In block 424, message server 104 may provide information that a second message, or an attachment, may be transmitted with the session ID (either former or current) of message 113. In one embodiment this information will be sent to client device 102, which does not have a session manager to coordinate sessions with message server 104.
Block 424 provides special instructions in cases where client device 102 does not have session manager 126 to associate former session IDs with current messages. In cases where client device 102 has session manager 126, multiple messages 113 may be created and sent with the same session ID and without the prompt of block 424.
In block 426, message server 104 determines whether a second message will be included with message 113. A second message may also be one of message 113, and is differentiated here for simplicity. Message server 104 may send a query to client device 102, which when answered by the user will determine the outcome of block 426. For example, a user may leave a voice mail with the message server 104. The message server 104 may prompt the user with an option to add an “attachment” to the voice message, such as an email or a file.
If no second message will be included, then in block 428, message server 104 stores message 113 in storage 108 with the associated session ID.
If a second message will be included, then in block 430, message server 104 provides instructions to client device 102 on how to transmit the second message with the session ID. Legacy client 102B, for example, may receive an email address to which a second message may be directed, whether email 114, HTTP 124, FTP 122, and so on. Integrated client 102A, for example, may have an address book with address information that is automatically retrieved by message server 104, and email 114 could automatically be generated to associate with the same session ID as voice 116 message. Legacy client 102B may be a telephone or fax machine, for example. Integrated client may be a computer, mobile phone, or PDA, for example.
In block 432, message server 104 stores message 113 and the second message, each associated with the session ID (either current or former). In this manner, dissimilar messages are associated together and may be cross-referenced, catalogued, and searched according to session ID. A session can represent a subject, a user or group of users, a time, or any other desired way of organizing media. The advantages of this system are that email, phone, HTTP links, and so on can all be cross-referenced according to an assigned session ID, and later searched or added to.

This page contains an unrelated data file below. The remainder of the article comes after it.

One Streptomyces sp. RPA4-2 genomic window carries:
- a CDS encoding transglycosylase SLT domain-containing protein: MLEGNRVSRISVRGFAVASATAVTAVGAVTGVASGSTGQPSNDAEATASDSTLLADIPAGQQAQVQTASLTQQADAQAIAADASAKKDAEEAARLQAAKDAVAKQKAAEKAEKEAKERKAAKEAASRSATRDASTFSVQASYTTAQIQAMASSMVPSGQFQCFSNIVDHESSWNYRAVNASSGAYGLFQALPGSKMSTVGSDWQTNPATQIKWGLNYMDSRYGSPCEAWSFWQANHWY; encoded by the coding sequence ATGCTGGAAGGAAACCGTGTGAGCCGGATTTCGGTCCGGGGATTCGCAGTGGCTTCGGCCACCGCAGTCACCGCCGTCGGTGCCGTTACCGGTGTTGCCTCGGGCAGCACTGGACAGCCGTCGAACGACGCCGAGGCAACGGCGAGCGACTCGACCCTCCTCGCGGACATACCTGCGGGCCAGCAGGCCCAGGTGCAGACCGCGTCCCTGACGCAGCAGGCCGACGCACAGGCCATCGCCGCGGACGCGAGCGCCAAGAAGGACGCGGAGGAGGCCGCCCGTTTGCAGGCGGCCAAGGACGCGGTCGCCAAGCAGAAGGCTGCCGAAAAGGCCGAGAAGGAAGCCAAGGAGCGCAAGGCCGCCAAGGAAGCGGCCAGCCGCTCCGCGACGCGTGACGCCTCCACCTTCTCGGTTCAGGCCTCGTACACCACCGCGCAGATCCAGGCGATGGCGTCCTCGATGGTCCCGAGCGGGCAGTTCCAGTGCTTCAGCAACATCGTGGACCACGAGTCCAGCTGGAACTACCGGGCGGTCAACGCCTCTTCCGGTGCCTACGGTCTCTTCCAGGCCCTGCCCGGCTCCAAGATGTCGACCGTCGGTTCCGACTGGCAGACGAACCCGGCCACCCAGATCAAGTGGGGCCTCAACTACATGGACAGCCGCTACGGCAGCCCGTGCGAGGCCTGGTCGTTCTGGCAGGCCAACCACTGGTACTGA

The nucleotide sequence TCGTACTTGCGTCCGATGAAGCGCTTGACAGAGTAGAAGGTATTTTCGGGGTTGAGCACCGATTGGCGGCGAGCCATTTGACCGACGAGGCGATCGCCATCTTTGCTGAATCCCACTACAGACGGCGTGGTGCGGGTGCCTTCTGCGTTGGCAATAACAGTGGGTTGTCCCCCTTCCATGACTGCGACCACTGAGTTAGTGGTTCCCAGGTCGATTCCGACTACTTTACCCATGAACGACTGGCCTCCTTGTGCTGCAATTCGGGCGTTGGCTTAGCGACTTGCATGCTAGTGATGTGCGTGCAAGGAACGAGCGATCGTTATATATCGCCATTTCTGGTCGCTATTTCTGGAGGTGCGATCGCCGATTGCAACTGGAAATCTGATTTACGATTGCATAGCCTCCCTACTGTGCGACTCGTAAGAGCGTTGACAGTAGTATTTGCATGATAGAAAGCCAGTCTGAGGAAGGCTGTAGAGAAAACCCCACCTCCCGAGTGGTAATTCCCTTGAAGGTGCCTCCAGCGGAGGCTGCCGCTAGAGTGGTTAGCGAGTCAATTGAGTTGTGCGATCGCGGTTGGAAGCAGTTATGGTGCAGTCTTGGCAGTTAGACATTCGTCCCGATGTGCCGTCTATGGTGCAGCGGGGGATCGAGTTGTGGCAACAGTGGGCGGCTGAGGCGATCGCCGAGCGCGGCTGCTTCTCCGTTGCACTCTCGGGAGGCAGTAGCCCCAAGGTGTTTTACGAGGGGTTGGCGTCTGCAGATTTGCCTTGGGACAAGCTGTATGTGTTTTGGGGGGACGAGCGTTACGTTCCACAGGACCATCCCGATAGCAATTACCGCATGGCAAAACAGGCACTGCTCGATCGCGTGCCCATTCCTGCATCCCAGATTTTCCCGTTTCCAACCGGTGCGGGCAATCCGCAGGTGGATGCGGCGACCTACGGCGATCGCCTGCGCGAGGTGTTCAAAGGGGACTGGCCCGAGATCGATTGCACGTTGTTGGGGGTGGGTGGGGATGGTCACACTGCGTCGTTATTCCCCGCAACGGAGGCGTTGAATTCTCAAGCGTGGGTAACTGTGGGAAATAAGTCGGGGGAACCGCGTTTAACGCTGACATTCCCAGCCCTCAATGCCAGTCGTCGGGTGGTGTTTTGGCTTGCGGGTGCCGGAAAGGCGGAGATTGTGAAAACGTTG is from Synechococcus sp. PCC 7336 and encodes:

Messages 113 may then be ordered according to when they were sent, the sequence in which they were sent, while identifying all senders and recipients. A method and system according to the present invention functions with clients using separate voice and data networks as well as a common transport network. Media in different formats may be linked through association to a common session ID.
In one embodiment, if, during retrieval a user is not able to view the type of message stored, message server 104 may use conventional systems to convert a email 114, for example, to audio and played for the user. Conversely, if a user logs in with a PDA, voice 116 message may be converted to text. Otherwise, the user may be informed as to where to find the message, e.g. in email, on a web site, on a file server, etc.
A method and system for associating related media has been disclosed. Although the message server is distinguished from the client devices, one of ordinary skill in the art recognizes that a client device may include the message manager and storage of the message server and therefore replace the server. The present invention has been described in accordance with the embodiments shown, and one of ordinary skill in the art will readily recognize that there could be variations to the embodiments, and any variations would be within the spirit and scope of the present invention. Accordingly, many modifications may be made by one of ordinary skill in the art without departing from the spirit and scope of the appended claims.
|Cited Patent||Filing date||Publication date||Applicant||Title|
|US5333266||Mar 27, 1992||Jul 26, 1994||International Business Machines Corporation||Method and apparatus for message handling in computer systems|
|US5884312 *||Feb 28, 1997||Mar 16, 1999||Electronic Data Systems Corporation||System and method for securely accessing information from disparate data sources through a network|